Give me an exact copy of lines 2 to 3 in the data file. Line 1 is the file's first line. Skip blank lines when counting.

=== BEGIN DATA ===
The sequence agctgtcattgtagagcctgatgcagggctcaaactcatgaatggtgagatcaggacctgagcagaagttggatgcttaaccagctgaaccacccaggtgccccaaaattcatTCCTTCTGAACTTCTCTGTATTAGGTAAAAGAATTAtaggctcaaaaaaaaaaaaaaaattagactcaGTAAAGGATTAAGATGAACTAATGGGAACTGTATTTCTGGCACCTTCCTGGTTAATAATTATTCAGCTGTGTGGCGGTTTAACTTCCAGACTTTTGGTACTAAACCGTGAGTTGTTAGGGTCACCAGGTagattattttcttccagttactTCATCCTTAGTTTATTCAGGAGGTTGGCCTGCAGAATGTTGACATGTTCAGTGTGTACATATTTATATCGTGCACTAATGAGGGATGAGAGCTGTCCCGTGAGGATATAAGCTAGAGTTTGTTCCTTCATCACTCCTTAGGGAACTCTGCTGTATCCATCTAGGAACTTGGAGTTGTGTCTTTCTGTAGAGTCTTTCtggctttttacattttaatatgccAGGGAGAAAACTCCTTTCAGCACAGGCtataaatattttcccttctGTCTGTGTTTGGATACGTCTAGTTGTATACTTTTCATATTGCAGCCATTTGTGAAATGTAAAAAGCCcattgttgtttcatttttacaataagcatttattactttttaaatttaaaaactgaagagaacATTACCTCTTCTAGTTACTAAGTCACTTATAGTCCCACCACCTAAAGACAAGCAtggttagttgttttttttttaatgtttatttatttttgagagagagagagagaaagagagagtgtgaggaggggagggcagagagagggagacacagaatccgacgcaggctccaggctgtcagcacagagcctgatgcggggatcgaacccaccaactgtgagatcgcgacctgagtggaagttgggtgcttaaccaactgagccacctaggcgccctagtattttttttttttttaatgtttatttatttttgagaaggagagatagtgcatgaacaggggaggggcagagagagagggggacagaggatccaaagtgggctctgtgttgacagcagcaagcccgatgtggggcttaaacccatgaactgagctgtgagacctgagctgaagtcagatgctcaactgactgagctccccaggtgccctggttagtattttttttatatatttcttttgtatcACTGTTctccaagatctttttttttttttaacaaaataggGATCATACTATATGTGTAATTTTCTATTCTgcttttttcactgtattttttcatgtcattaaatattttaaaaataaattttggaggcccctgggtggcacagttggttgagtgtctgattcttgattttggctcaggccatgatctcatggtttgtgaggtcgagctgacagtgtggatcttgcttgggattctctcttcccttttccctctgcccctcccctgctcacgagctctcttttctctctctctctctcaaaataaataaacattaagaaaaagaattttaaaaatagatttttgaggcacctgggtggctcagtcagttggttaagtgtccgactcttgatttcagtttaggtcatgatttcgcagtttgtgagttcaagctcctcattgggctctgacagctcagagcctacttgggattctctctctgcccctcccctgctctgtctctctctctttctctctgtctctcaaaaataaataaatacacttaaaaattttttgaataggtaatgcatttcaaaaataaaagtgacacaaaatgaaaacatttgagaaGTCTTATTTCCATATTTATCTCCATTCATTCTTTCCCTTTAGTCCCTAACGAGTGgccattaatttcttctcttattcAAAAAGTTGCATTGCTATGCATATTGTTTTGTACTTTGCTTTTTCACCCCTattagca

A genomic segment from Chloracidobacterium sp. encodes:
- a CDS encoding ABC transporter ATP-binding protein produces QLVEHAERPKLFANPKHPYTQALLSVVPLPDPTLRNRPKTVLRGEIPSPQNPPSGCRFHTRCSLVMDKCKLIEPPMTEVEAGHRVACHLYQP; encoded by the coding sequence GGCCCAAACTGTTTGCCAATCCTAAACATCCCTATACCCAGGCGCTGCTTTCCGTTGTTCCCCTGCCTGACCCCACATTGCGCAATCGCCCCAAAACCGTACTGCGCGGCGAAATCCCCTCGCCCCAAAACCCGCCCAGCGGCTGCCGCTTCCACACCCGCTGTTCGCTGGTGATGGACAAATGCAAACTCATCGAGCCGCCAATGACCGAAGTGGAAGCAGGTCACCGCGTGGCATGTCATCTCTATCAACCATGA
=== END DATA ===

A genomic segment from Chloracidobacterium sp. encodes:
- a CDS encoding ABC transporter ATP-binding protein produces QLVEHAERPKLFANPKHPYTQALLSVVPLPDPTLRNRPKTVLRGEIPSPQNPPSGCRFHTRCSLVMDKCKLIEPPMTEVEAGHRVACHLYQP; encoded by the coding sequence GGCCCAAACTGTTTGCCAATCCTAAACATCCCTATACCCAGGCGCTGCTTTCCGTTGTTCCCCTGCCTGACCCCACATTGCGCAATCGCCCCAAAACCGTACTGCGCGGCGAAATCCCCTCGCCCCAAAACCCGCCCAGCGGCTGCCGCTTCCACACCCGCTGTTCGCTGGTGATGGACAAATGCAAACTCATCGAGCCGCCAATGACCGAAGTGGAAGCAGGTCACCGCGTGGCATGTCATCTCTATCAACCATGA